House Passes NDAA with Provisions Harmful to LGBT Service Members. On Friday, SLDN Executive Director Aubrey Sarvis responded to the House passage of the National Defense Authorization Act (NDAA), H.R. 4310, that includes provisions adopted in committee last week that seek to limit the use of Department of Defense facilities, affect military chaplains, and undermine successful "Don't Ask, Don't Tell" repeal implementation. The bill passed by a vote of 299-120. To read SLDN's statement and link to the amendments now included in the bill, click here.
Pelosi Calls NDAA Provisions Result of "Manufactured Crisis." House Democratic Leader Nancy Pelosi (D-CA) also had strong words for the House proposal to "protect" military chaplains from performing same-sex weddings, calling the idea a "fraud." To read more, click here.
LGBT Service Members and Families Visit Capitol Hill. OutServe hosted its first-ever Capitol Summit, bringing LGBT service members and their families to Washington, DC for a day of meetings, issue briefings, and networking with one another, followed by a day of visits to key decision-makers on Capitol Hill. To read more about the Summit, click here.
05-18-12 By Zeke Stokes, SLDN Communications Director | Comment (0)
Last week was full of news. Of course, the big story was President Obama's decision to support marriage equality. But did you know that a few hours after the President's announcement, in the dead of the night, members in the Republican-controlled House Armed Services Committee (HASC) adopted two amendments to two pieces of legislation attacking LGBT equality? Please, read on.
First came two amendments to the National Defense Authorization Act NDAA) in the House Armed Services Committee (HASC). On a 37-24 vote, including all Republicans on the committee, as well as Reps. McIntyre (D-NC), Kissell (D-NC), and Bordallo (D-Guam), the HASC added an amendment that would ban same-gender marriage ceremonies on Department of Defense (DoD) property. The amendment was offered by Rep. Palazzo (R-MS), who made the argument that this amendment is needed because same-gender ceremonies were taking place on military bases in direct violation of the Defense of Marriage Act (DOMA).But, the Congressman is misinformed. DOMA does not prohibit same-gender marriages from taking place on federal property. Indeed, DOMA does not restrict individual activities; it simply addresses the recognition the federal government may give to them.
In addition, the amendment flies in the face of DoD's own rules. In September 2011, the DoD General Counsel made it clear that determinations regarding the use of DoD facilities should be made on a sexual orientation neutral basis, and that making DoD facilities available for private functions (like a marriage ceremony) does not constitute an endorsement of the function by DoD.
The second harmful amendment adopted was offered by Rep. Akin (R-MO) and approved by all Republicans in the Committee, including Democratic Reps. McIntyre (D-NC) and Kissell (D-NC). The amendment would write in so-called "conscience protections" for service members and chaplains who don't wish to work with their gay and lesbian colleagues. These "protections" would allow service members to actively harrass and discriminate other service members solely for their perceived or actual sexual orientation - not a recipe for good order and unit cohesion. The way that the amendment is written, it would also give chaplains the ability to freely discriminate against service members because of their religion, gender, race, sexual orientation, or any other basis solely by arguing that their "consicence, moral principles, or religious beliefs" may be violated.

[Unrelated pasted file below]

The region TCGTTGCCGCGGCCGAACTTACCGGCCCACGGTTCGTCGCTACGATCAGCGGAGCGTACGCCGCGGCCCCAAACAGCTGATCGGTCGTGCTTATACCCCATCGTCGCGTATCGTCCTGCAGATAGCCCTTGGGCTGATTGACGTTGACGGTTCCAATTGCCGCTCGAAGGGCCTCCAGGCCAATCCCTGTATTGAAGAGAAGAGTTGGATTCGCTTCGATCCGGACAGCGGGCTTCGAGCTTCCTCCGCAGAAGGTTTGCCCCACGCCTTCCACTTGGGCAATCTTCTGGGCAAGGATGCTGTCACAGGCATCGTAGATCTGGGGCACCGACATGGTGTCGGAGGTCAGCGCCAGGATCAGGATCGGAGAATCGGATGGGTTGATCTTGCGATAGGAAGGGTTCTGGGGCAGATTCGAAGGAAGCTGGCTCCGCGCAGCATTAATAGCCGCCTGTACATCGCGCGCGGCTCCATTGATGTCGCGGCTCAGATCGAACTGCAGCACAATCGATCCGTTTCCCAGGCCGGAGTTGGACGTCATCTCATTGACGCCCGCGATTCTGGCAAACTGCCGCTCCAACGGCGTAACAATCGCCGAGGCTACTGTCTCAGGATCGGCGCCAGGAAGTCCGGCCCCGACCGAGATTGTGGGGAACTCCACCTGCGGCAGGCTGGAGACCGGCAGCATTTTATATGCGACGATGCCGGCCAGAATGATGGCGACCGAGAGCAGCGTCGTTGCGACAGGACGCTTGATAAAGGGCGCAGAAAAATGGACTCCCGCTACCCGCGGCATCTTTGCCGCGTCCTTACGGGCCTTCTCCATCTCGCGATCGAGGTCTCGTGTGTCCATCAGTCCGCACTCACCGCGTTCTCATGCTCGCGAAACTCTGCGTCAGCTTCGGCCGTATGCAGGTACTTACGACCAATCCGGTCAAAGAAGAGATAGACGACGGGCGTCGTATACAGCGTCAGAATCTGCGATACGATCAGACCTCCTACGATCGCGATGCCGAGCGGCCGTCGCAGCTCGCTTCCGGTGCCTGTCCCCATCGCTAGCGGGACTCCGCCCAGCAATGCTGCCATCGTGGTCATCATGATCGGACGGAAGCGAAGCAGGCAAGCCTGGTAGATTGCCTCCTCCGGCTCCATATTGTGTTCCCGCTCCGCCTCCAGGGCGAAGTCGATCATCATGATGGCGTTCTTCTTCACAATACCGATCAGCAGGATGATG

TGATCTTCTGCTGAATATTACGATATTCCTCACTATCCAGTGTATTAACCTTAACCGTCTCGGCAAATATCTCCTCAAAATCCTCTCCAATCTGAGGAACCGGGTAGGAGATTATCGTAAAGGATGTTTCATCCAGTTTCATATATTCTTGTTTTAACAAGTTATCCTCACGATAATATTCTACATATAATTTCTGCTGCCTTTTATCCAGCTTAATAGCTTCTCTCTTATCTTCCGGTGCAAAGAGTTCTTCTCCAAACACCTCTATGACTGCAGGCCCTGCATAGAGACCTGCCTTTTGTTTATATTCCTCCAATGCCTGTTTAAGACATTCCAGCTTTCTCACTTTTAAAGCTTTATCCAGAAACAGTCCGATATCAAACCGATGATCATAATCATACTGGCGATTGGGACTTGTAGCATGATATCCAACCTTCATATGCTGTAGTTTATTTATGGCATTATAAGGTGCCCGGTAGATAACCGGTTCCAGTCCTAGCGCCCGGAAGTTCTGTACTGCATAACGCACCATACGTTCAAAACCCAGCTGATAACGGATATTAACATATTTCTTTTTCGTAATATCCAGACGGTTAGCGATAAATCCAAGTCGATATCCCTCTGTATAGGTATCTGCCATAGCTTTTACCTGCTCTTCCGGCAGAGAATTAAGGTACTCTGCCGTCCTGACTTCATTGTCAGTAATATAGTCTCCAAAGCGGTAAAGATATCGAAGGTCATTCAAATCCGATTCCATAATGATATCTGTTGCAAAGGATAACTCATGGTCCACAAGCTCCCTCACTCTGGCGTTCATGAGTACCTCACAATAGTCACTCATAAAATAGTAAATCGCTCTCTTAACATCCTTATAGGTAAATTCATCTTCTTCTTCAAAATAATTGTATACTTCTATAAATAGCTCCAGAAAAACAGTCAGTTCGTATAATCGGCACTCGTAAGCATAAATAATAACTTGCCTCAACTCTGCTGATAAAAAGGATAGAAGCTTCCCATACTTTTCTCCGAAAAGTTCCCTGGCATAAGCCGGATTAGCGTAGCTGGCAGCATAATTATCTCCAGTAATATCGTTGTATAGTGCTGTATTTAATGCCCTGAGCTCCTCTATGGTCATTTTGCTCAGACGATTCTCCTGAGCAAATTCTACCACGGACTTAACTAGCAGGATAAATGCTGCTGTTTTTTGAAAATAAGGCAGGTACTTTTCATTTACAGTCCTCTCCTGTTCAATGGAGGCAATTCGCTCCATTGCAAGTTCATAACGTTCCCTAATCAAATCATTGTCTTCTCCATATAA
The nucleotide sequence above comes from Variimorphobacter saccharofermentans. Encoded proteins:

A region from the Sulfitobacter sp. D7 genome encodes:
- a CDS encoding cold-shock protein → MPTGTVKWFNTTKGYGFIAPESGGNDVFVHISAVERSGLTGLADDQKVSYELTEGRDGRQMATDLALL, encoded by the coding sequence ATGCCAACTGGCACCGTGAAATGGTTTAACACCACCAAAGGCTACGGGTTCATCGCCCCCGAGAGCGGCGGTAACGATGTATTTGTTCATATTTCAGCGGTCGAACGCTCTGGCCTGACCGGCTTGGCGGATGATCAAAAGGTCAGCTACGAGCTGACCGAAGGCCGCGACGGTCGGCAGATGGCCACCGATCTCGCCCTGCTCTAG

So where does this leave us? These amendments are now a part of the House's version of the NDAA. As I write this, debate on the bill is now happening in the full House of Representatives and a vote is likely to take place tomorrow. SLDN is on the front lines, working with our allies to strip these anti-LGBT inititives from bill when it comes up for conference with the Senate later this year. We'll keep you updated.
Follow Jeremy on Twitter: @wilsonsimerman
05-17-12 By Jeremy Wilson-Simerman, SLDN Government Affairs Director | Comment (0)
Service Members Move the President on Marriage Equality. In his historic announcement in support of marriage equality, President Obama made it clear that the stories of service members and their families affected his decision to support the freedom to marry. This is an important step forward for the marriage equality movement and affirms what SLDN has known for some time - service members, and specifically the SLDN case McLaughlin v. U.S., are having a demonstrative impact on the debate. To read an op-ed on this topic penned by SLDN Executive Director Aubrey Sarvis, which appeared in Stars & Stripes and The Huffington Post on Friday, click here.
SLDN to Boehner: You Have No Authority to Intervene. Meanwhile, SLDN filed documents in court this week opposing a motion by Speaker of the House John Boehner's so-called Bipartisan Legal Advisory Group (BLAG) seeking to intervene in McLaughlin v. U.S. for the purposes of defending DOMA and the definition of spouse in Title 38. In the filing, SLDN asserts that BLAG does not have standing to intervene in the case. "Speaker Boehner is attempting to appoint himself to a role that is expressly reserved to the executive branch of our government. We intend to fight the interference of the Speaker in this matter," said Sarvis on Wednesday.